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U.S. "Persistent" in Mideast Peace Push

U.S. Secretary of State Hillary Rodham Clinton on Tuesday urged Arabs and Israelis to set aside their historical differences, avoid inflammatory rhetoric and recommit to attaining a comprehensive peace in the Middle East.

In a speech at an international forum attended by senior government officials from the Mideast, North Africa and several major industrialized countries, Clinton struck a serious, cautious tone as she raised the matter of pursuing a comprehensive peace deal.

"I know this is a matter that is of grave and pervasive concern among the countries represented here, but even far beyond this region," she said. "We are committed to a two-state solution," she added, referring to the long-running U.S.-brokered effort to establish separate Israeli and Palestinian states. "And we are determined and persistent in the pursuit of that goal."

After speaking, Clinton was flying to Cairo for a hastily arranged meeting with senior Egyptian government officials, including President Hosni Mubarak. She had been scheduled to fly home Tuesday but said late Monday she would be traveling instead to Cairo to continue consultations on the peace process that she began Saturday in separate talks with Israeli and Palestinian leaders. The decision appeared linked to Egyptian concern about signs of a recalibration of the U.S. approach to the peace process.

Clinton caused a stir Saturday in Jerusalem when she said at a joint news conference with Israeli Prime Minister Benjamin Netanyahu that his government's offer to restrain - but not stop - settlement activity in the West Bank and east Jerusalem was unprecedented. She offered unusually strong praise for Israeli peace efforts without explicitly mentioning positive acts by the Palestinians.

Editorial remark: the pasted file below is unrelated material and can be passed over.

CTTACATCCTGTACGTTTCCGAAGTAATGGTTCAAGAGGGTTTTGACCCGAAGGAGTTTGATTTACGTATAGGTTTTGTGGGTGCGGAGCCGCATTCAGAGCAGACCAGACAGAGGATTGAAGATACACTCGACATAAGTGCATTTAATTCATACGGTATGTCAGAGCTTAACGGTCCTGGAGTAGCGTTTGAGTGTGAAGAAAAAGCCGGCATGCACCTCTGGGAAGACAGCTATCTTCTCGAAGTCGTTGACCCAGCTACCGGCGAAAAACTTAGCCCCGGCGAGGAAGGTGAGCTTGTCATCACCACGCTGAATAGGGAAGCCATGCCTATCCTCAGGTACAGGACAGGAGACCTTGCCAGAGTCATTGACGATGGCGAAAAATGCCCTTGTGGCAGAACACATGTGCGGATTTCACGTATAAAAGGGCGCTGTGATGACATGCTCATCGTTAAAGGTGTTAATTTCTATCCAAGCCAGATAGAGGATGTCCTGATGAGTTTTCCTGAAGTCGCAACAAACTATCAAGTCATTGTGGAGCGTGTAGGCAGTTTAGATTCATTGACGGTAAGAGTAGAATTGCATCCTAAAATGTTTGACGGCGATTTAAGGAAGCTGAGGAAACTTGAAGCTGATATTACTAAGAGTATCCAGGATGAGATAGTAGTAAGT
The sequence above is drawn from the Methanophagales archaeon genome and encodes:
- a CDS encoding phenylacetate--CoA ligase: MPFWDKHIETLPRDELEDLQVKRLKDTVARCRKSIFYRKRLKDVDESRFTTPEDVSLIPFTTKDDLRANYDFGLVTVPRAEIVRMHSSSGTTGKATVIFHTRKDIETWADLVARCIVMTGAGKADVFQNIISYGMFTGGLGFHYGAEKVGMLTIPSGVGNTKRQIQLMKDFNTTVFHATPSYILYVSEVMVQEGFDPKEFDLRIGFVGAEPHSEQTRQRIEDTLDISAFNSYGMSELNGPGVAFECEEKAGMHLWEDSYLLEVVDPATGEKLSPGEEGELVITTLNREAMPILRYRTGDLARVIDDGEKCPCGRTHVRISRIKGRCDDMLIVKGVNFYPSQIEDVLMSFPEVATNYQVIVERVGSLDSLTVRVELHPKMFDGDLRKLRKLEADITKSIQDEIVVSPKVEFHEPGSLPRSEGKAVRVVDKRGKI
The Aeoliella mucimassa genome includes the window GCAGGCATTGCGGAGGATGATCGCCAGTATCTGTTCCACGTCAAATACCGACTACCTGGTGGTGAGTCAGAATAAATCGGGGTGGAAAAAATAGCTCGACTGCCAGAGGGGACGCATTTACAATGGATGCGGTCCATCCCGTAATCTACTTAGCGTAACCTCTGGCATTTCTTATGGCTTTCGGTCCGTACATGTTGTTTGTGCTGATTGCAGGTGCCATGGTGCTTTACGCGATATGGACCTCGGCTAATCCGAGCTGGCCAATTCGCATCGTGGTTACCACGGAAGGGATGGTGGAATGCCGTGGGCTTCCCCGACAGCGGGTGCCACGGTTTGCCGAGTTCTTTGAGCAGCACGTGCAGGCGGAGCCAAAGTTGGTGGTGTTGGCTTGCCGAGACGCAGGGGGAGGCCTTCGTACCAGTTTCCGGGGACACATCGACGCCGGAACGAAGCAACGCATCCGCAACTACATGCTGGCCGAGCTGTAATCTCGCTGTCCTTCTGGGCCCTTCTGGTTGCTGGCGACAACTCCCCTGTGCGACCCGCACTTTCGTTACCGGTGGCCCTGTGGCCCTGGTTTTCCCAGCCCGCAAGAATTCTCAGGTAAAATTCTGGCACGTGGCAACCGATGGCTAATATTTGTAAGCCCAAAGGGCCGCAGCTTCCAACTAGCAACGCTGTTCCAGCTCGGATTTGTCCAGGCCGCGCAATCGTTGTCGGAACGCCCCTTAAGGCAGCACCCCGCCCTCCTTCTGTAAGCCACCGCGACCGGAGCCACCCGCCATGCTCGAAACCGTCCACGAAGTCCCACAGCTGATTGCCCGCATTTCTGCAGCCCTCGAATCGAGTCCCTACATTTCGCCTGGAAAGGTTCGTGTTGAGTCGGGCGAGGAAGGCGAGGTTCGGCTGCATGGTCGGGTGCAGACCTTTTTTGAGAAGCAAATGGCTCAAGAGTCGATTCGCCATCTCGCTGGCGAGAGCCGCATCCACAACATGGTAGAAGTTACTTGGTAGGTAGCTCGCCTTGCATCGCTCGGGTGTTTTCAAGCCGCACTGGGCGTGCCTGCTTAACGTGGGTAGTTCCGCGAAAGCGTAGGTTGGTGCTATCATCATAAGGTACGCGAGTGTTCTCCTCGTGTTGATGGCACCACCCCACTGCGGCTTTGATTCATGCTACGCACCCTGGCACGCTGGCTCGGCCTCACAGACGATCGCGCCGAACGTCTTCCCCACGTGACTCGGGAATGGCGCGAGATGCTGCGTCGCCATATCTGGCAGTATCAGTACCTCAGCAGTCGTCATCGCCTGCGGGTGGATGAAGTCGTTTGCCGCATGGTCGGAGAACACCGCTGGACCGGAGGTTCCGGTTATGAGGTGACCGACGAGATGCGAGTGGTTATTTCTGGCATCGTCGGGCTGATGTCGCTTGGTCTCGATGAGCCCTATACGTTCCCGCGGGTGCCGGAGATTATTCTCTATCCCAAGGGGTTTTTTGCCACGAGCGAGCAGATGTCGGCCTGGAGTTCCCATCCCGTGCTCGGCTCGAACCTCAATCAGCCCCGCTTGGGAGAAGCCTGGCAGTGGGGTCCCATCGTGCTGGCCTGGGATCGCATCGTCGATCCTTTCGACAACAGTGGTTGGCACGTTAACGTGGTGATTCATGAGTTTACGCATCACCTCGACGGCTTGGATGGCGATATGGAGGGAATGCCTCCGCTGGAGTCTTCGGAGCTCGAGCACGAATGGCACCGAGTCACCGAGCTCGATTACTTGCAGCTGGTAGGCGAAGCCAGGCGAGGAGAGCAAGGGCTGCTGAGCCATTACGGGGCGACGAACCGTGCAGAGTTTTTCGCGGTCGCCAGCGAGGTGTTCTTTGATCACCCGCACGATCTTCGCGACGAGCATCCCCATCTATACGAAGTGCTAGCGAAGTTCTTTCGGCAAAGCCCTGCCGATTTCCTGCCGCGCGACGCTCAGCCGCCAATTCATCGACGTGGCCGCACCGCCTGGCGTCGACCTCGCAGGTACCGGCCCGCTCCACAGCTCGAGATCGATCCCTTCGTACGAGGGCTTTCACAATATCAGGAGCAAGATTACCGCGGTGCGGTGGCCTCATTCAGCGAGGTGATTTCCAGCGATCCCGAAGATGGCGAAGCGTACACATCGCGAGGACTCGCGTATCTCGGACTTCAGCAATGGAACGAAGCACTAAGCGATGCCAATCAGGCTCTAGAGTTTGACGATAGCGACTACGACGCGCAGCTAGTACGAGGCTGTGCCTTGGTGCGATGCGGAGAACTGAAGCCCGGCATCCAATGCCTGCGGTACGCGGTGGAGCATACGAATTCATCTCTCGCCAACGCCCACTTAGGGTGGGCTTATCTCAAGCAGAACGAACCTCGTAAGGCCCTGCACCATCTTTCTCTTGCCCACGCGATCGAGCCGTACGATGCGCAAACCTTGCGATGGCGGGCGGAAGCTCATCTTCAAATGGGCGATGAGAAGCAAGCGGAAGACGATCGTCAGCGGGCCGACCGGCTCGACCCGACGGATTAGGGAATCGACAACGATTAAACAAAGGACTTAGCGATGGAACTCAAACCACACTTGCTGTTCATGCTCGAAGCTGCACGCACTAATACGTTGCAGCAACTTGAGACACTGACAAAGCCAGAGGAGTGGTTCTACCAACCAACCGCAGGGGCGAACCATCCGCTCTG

Arab governments interpreted her comments in Jerusalem as a tilting of U.S. policy toward Israel, but on Monday in Marrakech, Clinton issued what she called a clarification, saying her words in Jerusalem were meant as "positive reinforcement" for the Israelis. She added that Israel's effort still fell far short of U.S. expectations, and she added strong praise for the Palestinians.

She said the U.S. still believes that continued Israeli settlement activity is illegitimate - a point she failed to emphasize in Jerusalem.

In her speech Tuesday, Clinton referred to the importance of language, although aides said she was not referring to her own remarks in Jerusalem.

She urged a united effort in pursuit of the goal of comprehensive peace in the Mideast. "And I think that does require that all parties should be careful about what we say - the kind of recriminations that are so understandable. But we need to work together in a constructive spirit toward this shared goal of a comprehensive peace. I feel very strongly that it is attainable."

Clinton said President Obama will not give up in his efforts to work through "the difficult and tangled history" of the Mideast conflict.

"As leaders of countries that have a direct stake and care deeply" about the fundamental issues that have to be resolved in Israeli-Palestinian negotiations, she said, "I would just ask you to think about how we can each demonstrate the commitment that is necessary for us to go forward. We can maintain an allegiance to the past, but we cannot change the past. No matter what we say about it, it is behind us."

Israeli-Palestinian negotiations broke off more than a year ago.

Palestinian leaders have said they will not return to peace talks with Israel unless it halts all settlement building on lands they claim for a future state, and they believe Israel has blatantly defied a U.S. demand for a settlement freeze.

Palestinians see Jewish settlement building as one of the biggest threats to their ability to form a viable state in the territories of the West Bank, east Jerusalem and the Gaza Strip. About 500,000 Israelis live in settlements in the West Bank and east Jerusalem. Israel withdrew from Gaza in 2005.

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